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ORIGINAL ARTICLE
Year : 2020  |  Volume : 25  |  Issue : 1  |  Page : 115

Effects of venlafaxine on gastrointestinal symptoms, depression, anxiety, stress, and quality of life in patients with the moderate-to-severe irritable bowel syndrome


1 Department of Psychiatry, Psychosomatic Research Center, School of Medicine, Isfahan University of Medical Sciences, Isfahan, Iran
2 Department of Biostatistics and Epidemiology, Psychosomatic Research Center, School of Health, Isfahan University of Medical Sciences, Isfahan, Iran
3 Integrative Functional Gastroenterology Research Center; Psychosomatic Research Center, School of Medicine, Isfahan University of Medical Sciences, Isfahan, Iran
4 Integrative Functional Gastroenterology Research Center, Isfahan University of Medical Sciences, Isfahan, Iran

Correspondence Address:
Dr. Pardis Adhamian
Department of Psychiatry, Psychosomatic Research Center, School of Medicine, Isfahan University of Medical Sciences, PO Box 81465-1148, Isfahan
Iran
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Source of Support: None, Conflict of Interest: None


DOI: 10.4103/jrms.JRMS_699_19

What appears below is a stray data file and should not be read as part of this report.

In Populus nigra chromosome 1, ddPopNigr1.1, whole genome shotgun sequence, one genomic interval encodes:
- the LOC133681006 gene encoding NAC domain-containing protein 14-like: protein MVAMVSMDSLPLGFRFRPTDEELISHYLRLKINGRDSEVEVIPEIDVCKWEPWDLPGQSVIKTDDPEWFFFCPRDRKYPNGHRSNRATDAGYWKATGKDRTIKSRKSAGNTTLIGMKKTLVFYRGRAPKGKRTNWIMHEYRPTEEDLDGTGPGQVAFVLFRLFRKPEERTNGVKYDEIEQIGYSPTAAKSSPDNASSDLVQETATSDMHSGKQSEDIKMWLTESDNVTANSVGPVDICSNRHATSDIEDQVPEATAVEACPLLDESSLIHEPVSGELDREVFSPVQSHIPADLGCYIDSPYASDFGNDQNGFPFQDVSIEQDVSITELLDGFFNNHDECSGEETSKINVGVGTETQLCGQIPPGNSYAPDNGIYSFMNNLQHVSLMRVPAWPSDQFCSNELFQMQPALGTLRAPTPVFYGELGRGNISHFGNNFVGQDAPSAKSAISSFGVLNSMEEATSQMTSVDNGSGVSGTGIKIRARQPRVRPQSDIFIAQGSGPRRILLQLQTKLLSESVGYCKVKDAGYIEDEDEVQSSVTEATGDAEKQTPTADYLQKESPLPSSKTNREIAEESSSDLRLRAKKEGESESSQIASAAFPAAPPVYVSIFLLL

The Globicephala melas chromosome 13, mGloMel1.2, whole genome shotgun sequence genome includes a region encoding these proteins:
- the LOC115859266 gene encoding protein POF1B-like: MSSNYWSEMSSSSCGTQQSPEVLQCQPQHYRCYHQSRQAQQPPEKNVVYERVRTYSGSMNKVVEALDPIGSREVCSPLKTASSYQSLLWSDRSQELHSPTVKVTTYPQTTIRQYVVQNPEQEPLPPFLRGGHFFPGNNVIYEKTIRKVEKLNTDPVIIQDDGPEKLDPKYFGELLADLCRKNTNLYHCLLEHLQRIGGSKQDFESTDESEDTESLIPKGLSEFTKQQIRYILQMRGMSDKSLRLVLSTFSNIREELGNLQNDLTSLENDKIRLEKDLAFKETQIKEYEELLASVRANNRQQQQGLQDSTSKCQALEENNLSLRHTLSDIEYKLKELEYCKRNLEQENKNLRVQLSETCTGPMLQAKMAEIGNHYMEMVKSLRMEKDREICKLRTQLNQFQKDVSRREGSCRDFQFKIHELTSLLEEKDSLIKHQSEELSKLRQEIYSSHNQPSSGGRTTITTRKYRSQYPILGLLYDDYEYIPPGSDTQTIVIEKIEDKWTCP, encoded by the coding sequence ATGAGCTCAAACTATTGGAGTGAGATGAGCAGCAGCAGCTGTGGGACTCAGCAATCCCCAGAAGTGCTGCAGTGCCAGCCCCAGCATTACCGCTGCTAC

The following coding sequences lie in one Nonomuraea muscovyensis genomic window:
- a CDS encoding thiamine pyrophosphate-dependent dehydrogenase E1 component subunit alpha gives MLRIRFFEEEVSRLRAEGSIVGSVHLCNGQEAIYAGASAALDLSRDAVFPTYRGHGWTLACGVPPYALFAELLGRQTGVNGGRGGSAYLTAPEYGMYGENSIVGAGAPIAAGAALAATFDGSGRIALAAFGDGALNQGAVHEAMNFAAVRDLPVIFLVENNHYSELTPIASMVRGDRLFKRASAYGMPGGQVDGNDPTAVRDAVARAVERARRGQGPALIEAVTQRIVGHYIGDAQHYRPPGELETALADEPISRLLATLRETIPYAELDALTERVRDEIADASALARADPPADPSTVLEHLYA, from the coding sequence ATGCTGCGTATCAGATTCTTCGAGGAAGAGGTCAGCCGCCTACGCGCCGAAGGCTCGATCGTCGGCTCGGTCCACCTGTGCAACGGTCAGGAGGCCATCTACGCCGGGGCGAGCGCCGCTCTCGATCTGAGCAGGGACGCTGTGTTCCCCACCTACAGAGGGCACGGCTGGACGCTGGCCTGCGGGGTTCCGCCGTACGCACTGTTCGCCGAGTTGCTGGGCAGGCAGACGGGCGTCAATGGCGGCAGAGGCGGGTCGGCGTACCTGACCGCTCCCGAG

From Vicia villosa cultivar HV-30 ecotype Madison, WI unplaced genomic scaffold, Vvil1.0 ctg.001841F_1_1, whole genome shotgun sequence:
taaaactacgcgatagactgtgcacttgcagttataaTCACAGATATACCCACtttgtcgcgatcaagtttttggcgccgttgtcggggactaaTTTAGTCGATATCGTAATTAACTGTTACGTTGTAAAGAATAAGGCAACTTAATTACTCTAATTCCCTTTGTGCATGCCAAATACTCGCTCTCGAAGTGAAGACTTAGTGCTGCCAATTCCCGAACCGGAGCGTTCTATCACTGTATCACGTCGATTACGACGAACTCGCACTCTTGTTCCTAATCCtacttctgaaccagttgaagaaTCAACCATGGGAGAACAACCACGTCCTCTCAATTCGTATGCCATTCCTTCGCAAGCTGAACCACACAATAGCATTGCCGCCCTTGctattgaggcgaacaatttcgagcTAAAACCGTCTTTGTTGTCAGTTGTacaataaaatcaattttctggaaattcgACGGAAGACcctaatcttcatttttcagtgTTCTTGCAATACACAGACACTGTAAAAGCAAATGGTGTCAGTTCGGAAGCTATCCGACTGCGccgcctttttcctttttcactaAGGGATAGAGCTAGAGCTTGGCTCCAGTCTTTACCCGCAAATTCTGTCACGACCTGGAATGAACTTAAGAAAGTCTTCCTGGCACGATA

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Background: Irritable bowel syndrome (IBS) is a common functional gastrointestinal disorder which its treatment is still a question. According to the literature, the use of antidepressants is common for IBS, while its efficacy in this regard is controversial. This study has been raised to assess the efficacy of venlafaxine in IBS patients. Materials and Methods: In this double-blind, randomized clinical trial, 33 patients with moderate-to-severe IBS were included and randomly divided into two groups by using permuted block randomization process of size 4 for each block to receive Venlafaxine or placebo. Venlafaxine in 37.5 mg/day for 2 weeks, followed by 75 mg/day for the next 2 weeks and then 150 mg/day until the end of the study was prescribed. Gastrointestinal symptoms severity, depression, anxiety, stress as main, and quality of life (QoL) as the secondary outcomes were evaluated at the study initiation, within 2, 6, and 12 weeks after treatment and 3 months after intervention cessation. Results: The gastrointestinal symptoms severity, depression, anxiety, stress, and QoL scores significantly improved in patients who received Venlafaxine but not in placebo group; although after treatment discontinuation they experienced relapse (P < 0.05). Patients treated with venlafaxine experienced significant improvement in IBS symptoms, all three psychological disorders and QoL than placebo group (P < 0.01). The frequency of observed side effects in venlafaxine group including vomiting, nausea, and sleep disturbance was higher than placebo. Conclusion: Venlafaxine could be considered as an effective treatment for improving gastrointestinal symptoms severity, depression, anxiety, stress, and QoL of patients with IBS. Further studies with larger sample size and longer treatment duration are recommended.


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